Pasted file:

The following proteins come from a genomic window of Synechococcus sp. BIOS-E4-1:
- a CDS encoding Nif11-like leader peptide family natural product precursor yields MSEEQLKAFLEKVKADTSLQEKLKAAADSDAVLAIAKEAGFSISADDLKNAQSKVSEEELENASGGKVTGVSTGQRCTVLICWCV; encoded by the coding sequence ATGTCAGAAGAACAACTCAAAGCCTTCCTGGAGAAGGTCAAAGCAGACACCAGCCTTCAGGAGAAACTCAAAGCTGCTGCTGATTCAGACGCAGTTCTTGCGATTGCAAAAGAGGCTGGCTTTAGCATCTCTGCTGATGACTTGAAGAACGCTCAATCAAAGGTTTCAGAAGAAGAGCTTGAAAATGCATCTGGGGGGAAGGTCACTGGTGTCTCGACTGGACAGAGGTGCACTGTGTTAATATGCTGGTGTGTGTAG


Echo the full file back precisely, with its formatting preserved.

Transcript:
The following proteins come from a genomic window of Synechococcus sp. BIOS-E4-1:
- a CDS encoding Nif11-like leader peptide family natural product precursor yields MSEEQLKAFLEKVKADTSLQEKLKAAADSDAVLAIAKEAGFSISADDLKNAQSKVSEEELENASGGKVTGVSTGQRCTVLICWCV; encoded by the coding sequence ATGTCAGAAGAACAACTCAAAGCCTTCCTGGAGAAGGTCAAAGCAGACACCAGCCTTCAGGAGAAACTCAAAGCTGCTGCTGATTCAGACGCAGTTCTTGCGATTGCAAAAGAGGCTGGCTTTAGCATCTCTGCTGATGACTTGAAGAACGCTCAATCAAAGGTTTCAGAAGAAGAGCTTGAAAATGCATCTGGGGGGAAGGTCACTGGTGTCTCGACTGGACAGAGGTGCACTGTGTTAATATGCTGGTGTGTGTAG